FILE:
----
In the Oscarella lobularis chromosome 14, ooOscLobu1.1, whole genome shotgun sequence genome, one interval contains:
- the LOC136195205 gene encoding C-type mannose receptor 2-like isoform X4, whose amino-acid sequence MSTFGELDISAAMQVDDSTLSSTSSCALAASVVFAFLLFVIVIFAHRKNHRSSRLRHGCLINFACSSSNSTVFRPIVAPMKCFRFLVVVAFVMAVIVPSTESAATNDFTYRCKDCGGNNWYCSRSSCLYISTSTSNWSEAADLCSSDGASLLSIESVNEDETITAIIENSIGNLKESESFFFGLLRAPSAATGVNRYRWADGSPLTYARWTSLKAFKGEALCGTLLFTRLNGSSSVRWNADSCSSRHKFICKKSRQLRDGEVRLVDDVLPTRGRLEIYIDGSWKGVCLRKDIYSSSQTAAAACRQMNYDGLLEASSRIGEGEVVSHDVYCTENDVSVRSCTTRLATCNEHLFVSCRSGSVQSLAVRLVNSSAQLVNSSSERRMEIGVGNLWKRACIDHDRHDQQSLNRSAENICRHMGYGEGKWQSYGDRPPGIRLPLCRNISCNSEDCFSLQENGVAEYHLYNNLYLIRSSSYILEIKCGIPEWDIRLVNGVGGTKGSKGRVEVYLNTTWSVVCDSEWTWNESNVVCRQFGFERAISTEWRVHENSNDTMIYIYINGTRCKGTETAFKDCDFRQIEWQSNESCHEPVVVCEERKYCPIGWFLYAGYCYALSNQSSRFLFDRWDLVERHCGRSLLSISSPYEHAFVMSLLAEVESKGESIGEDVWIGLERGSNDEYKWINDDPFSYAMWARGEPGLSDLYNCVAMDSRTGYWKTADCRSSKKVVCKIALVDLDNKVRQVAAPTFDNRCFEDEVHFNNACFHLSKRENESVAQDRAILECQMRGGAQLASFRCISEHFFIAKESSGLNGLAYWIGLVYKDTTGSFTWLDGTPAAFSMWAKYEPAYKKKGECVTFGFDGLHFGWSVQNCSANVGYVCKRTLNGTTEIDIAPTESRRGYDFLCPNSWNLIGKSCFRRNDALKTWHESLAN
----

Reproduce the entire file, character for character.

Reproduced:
In the Oscarella lobularis chromosome 14, ooOscLobu1.1, whole genome shotgun sequence genome, one interval contains:
- the LOC136195205 gene encoding C-type mannose receptor 2-like isoform X4, whose amino-acid sequence MSTFGELDISAAMQVDDSTLSSTSSCALAASVVFAFLLFVIVIFAHRKNHRSSRLRHGCLINFACSSSNSTVFRPIVAPMKCFRFLVVVAFVMAVIVPSTESAATNDFTYRCKDCGGNNWYCSRSSCLYISTSTSNWSEAADLCSSDGASLLSIESVNEDETITAIIENSIGNLKESESFFFGLLRAPSAATGVNRYRWADGSPLTYARWTSLKAFKGEALCGTLLFTRLNGSSSVRWNADSCSSRHKFICKKSRQLRDGEVRLVDDVLPTRGRLEIYIDGSWKGVCLRKDIYSSSQTAAAACRQMNYDGLLEASSRIGEGEVVSHDVYCTENDVSVRSCTTRLATCNEHLFVSCRSGSVQSLAVRLVNSSAQLVNSSSERRMEIGVGNLWKRACIDHDRHDQQSLNRSAENICRHMGYGEGKWQSYGDRPPGIRLPLCRNISCNSEDCFSLQENGVAEYHLYNNLYLIRSSSYILEIKCGIPEWDIRLVNGVGGTKGSKGRVEVYLNTTWSVVCDSEWTWNESNVVCRQFGFERAISTEWRVHENSNDTMIYIYINGTRCKGTETAFKDCDFRQIEWQSNESCHEPVVVCEERKYCPIGWFLYAGYCYALSNQSSRFLFDRWDLVERHCGRSLLSISSPYEHAFVMSLLAEVESKGESIGEDVWIGLERGSNDEYKWINDDPFSYAMWARGEPGLSDLYNCVAMDSRTGYWKTADCRSSKKVVCKIALVDLDNKVRQVAAPTFDNRCFEDEVHFNNACFHLSKRENESVAQDRAILECQMRGGAQLASFRCISEHFFIAKESSGLNGLAYWIGLVYKDTTGSFTWLDGTPAAFSMWAKYEPAYKKKGECVTFGFDGLHFGWSVQNCSANVGYVCKRTLNGTTEIDIAPTESRRGYDFLCPNSWNLIGKSCFRRNDALKTWHESLAN